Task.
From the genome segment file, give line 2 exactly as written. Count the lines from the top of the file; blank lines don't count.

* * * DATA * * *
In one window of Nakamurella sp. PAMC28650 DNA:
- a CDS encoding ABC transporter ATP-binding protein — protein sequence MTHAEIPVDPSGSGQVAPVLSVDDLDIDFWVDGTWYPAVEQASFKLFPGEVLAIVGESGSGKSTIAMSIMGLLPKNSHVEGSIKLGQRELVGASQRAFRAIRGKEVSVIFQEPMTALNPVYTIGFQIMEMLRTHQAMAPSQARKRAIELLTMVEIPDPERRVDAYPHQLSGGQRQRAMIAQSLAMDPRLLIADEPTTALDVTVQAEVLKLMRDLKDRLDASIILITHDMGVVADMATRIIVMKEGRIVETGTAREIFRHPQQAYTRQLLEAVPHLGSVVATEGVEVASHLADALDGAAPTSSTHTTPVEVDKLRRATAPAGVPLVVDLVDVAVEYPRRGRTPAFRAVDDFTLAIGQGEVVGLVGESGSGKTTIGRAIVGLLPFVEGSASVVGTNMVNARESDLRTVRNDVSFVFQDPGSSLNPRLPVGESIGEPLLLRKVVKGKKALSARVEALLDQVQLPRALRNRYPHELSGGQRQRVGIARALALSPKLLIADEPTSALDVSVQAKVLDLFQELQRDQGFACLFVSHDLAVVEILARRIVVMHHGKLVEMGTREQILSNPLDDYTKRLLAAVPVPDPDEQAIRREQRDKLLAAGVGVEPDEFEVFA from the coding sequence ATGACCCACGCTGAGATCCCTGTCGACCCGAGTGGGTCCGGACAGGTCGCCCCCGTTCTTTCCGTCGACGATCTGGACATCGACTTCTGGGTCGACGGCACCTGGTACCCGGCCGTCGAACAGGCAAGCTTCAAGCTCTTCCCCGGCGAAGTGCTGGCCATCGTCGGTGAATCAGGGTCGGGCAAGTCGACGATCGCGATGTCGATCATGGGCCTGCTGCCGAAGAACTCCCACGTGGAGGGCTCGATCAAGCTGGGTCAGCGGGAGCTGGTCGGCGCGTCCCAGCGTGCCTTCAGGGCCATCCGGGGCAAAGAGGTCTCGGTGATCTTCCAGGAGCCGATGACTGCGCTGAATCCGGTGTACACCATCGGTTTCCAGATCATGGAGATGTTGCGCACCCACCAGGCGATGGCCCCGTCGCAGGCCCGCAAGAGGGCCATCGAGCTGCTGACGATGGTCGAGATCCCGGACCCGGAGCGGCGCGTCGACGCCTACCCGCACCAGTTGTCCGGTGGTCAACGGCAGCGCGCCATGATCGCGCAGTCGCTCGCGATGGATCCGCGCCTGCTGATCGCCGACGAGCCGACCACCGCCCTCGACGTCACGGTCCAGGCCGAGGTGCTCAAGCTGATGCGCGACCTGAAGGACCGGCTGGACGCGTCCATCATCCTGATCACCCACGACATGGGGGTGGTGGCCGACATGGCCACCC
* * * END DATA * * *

- a CDS encoding ABC transporter ATP-binding protein — protein sequence MTHAEIPVDPSGSGQVAPVLSVDDLDIDFWVDGTWYPAVEQASFKLFPGEVLAIVGESGSGKSTIAMSIMGLLPKNSHVEGSIKLGQRELVGASQRAFRAIRGKEVSVIFQEPMTALNPVYTIGFQIMEMLRTHQAMAPSQARKRAIELLTMVEIPDPERRVDAYPHQLSGGQRQRAMIAQSLAMDPRLLIADEPTTALDVTVQAEVLKLMRDLKDRLDASIILITHDMGVVADMATRIIVMKEGRIVETGTAREIFRHPQQAYTRQLLEAVPHLGSVVATEGVEVASHLADALDGAAPTSSTHTTPVEVDKLRRATAPAGVPLVVDLVDVAVEYPRRGRTPAFRAVDDFTLAIGQGEVVGLVGESGSGKTTIGRAIVGLLPFVEGSASVVGTNMVNARESDLRTVRNDVSFVFQDPGSSLNPRLPVGESIGEPLLLRKVVKGKKALSARVEALLDQVQLPRALRNRYPHELSGGQRQRVGIARALALSPKLLIADEPTSALDVSVQAKVLDLFQELQRDQGFACLFVSHDLAVVEILARRIVVMHHGKLVEMGTREQILSNPLDDYTKRLLAAVPVPDPDEQAIRREQRDKLLAAGVGVEPDEFEVFA from the coding sequence ATGACCCACGCTGAGATCCCTGTCGACCCGAGTGGGTCCGGACAGGTCGCCCCCGTTCTTTCCGTCGACGATCTGGACATCGACTTCTGGGTCGACGGCACCTGGTACCCGGCCGTCGAACAGGCAAGCTTCAAGCTCTTCCCCGGCGAAGTGCTGGCCATCGTCGGTGAATCAGGGTCGGGCAAGTCGACGATCGCGATGTCGATCATGGGCCTGCTGCCGAAGAACTCCCACGTGGAGGGCTCGATCAAGCTGGGTCAGCGGGAGCTGGTCGGCGCGTCCCAGCGTGCCTTCAGGGCCATCCGGGGCAAAGAGGTCTCGGTGATCTTCCAGGAGCCGATGACTGCGCTGAATCCGGTGTACACCATCGGTTTCCAGATCATGGAGATGTTGCGCACCCACCAGGCGATGGCCCCGTCGCAGGCCCGCAAGAGGGCCATCGAGCTGCTGACGATGGTCGAGATCCCGGACCCGGAGCGGCGCGTCGACGCCTACCCGCACCAGTTGTCCGGTGGTCAACGGCAGCGCGCCATGATCGCGCAGTCGCTCGCGATGGATCCGCGCCTGCTGATCGCCGACGAGCCGACCACCGCCCTCGACGTCACGGTCCAGGCCGAGGTGCTCAAGCTGATGCGCGACCTGAAGGACCGGCTGGACGCGTCCATCATCCTGATCACCCACGACATGGGGGTGGTGGCCGACATGGCCACCC